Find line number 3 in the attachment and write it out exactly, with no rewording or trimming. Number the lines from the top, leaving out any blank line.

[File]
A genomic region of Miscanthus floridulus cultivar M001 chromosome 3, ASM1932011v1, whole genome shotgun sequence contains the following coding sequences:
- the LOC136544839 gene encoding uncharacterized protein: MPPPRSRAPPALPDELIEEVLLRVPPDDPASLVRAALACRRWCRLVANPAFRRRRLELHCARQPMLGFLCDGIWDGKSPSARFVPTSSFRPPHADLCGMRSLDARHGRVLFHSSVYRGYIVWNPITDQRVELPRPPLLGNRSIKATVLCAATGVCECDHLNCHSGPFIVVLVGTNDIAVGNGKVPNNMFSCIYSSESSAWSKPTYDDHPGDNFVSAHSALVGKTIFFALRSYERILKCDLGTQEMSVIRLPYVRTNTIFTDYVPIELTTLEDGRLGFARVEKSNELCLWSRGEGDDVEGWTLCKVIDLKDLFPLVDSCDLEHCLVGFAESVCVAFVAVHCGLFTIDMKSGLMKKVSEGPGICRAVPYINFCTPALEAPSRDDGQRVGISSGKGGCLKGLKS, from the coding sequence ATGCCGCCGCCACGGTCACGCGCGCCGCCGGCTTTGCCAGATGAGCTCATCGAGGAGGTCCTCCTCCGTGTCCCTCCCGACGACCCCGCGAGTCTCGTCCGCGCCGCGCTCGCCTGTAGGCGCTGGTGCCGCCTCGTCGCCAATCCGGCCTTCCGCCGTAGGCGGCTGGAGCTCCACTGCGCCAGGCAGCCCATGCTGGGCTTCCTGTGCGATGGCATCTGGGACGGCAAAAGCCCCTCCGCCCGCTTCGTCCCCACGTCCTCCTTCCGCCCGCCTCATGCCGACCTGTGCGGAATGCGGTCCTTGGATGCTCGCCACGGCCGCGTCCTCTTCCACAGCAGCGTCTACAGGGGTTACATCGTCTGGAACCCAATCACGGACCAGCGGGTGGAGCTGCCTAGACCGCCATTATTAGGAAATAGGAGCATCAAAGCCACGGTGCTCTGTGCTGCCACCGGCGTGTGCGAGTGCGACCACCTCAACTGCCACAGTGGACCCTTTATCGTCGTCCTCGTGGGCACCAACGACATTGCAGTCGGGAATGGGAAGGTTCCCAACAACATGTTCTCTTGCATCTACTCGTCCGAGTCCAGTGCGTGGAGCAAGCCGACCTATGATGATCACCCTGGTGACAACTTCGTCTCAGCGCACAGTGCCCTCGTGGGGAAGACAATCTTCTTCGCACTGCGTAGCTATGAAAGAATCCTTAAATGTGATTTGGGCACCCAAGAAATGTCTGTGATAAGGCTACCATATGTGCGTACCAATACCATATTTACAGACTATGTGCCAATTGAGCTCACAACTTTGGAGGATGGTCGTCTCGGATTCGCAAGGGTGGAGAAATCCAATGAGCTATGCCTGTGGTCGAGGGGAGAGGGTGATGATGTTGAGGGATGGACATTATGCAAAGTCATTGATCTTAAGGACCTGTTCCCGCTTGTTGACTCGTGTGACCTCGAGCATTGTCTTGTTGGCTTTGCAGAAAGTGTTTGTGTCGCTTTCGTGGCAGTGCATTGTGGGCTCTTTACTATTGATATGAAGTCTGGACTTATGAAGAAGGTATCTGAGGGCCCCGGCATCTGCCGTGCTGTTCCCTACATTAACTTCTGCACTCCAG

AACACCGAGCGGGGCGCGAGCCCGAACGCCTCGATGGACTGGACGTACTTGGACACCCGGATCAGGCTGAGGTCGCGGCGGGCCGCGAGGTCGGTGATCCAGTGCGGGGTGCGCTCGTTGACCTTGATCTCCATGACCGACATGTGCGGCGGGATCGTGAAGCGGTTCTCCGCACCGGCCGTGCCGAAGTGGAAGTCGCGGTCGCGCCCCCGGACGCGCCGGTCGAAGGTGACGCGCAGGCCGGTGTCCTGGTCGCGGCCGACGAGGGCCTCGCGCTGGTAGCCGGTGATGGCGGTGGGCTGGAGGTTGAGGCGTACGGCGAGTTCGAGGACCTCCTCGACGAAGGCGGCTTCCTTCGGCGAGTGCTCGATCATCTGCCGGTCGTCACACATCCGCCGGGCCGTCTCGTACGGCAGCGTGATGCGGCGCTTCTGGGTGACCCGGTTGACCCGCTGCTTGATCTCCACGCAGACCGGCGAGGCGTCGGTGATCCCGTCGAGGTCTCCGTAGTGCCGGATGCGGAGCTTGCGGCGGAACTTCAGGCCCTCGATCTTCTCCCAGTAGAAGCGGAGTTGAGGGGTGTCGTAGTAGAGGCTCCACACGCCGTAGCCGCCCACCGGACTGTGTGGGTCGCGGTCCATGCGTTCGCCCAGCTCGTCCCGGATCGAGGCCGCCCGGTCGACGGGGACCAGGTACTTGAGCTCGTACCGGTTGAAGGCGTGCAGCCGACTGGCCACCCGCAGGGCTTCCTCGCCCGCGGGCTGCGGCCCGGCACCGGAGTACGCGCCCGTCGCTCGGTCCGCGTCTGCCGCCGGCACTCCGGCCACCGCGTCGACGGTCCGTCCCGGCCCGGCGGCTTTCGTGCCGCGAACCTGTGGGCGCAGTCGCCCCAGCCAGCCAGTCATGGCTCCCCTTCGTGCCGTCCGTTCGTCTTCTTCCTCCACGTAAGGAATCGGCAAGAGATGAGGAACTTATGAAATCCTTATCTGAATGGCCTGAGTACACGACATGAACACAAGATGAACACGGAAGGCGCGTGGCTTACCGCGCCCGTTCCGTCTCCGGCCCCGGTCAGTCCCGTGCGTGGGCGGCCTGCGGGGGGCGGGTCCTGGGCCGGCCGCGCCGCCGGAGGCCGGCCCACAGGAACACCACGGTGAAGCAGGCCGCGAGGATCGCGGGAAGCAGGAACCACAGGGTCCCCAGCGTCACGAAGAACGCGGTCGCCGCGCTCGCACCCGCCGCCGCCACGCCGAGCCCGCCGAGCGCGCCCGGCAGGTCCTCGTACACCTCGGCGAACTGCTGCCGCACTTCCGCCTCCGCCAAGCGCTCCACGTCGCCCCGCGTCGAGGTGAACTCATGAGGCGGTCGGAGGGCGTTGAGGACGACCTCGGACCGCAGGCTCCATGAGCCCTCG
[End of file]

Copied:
AACACCGAGCGGGGCGCGAGCCCGAACGCCTCGATGGACTGGACGTACTTGGACACCCGGATCAGGCTGAGGTCGCGGCGGGCCGCGAGGTCGGTGATCCAGTGCGGGGTGCGCTCGTTGACCTTGATCTCCATGACCGACATGTGCGGCGGGATCGTGAAGCGGTTCTCCGCACCGGCCGTGCCGAAGTGGAAGTCGCGGTCGCGCCCCCGGACGCGCCGGTCGAAGGTGACGCGCAGGCCGGTGTCCTGGTCGCGGCCGACGAGGGCCTCGCGCTGGTAGCCGGTGATGGCGGTGGGCTGGAGGTTGAGGCGTACGGCGAGTTCGAGGACCTCCTCGACGAAGGCGGCTTCCTTCGGCGAGTGCTCGATCATCTGCCGGTCGTCACACATCCGCCGGGCCGTCTCGTACGGCAGCGTGATGCGGCGCTTCTGGGTGACCCGGTTGACCCGCTGCTTGATCTCCACGCAGACCGGCGAGGCGTCGGTGATCCCGTCGAGGTCTCCGTAGTGCCGGATGCGGAGCTTGCGGCGGAACTTCAGGCCCTCGATCTTCTCCCAGTAGAAGCGGAGTTGAGGGGTGTCGTAGTAGAGGCTCCACACGCCGTAGCCGCCCACCGGACTGTGTGGGTCGCGGTCCATGCGTTCGCCCAGCTCGTCCCGGATCGAGGCCGCCCGGTCGACGGGGACCAGGTACTTGAGCTCGTACCGGTTGAAGGCGTGCAGCCGACTGGCCACCCGCAGGGCTTCCTCGCCCGCGGGCTGCGGCCCGGCACCGGAGTACGCGCCCGTCGCTCGGTCCGCGTCTGCCGCCGGCACTCCGGCCACCGCGTCGACGGTCCGTCCCGGCCCGGCGGCTTTCGTGCCGCGAACCTGTGGGCGCAGTCGCCCCAGCCAGCCAGTCATGGCTCCCCTTCGTGCCGTCCGTTCGTCTTCTTCCTCCACGTAAGGAATCGGCAAGAGATGAGGAACTTATGAAATCCTTATCTGAATGGCCTGAGTACACGACATGAACACAAGATGAACACGGAAGGCGCGTGGCTTACCGCGCCCGTTCCGTCTCCGGCCCCGGTCAGTCCCGTGCGTGGGCGGCCTGCGGGGGGCGGGTCCTGGGCCGGCCGCGCCGCCGGAGGCCGGCCCACAGGAACACCACGGTGAAGCAGGCCGCGAGGATCGCGGGAAGCAGGAACCACAGGGTCCCCAGCGTCACGAAGAACGCGGTCGCCGCGCTCGCACCCGCCGCCGCCACGCCGAGCCCGCCGAGCGCGCCCGGCAGGTCCTCGTACACCTCGGCGAACTGCTGCCGCACTTCCGCCTCCGCCAAGCGCTCCACGTCGCCCCGCGTCGAGGTGAACTCATGAGGCGGTCGGAGGGCGTTGAGGACGACCTCGGACCGCAGGCTCCATGAGCCCTCG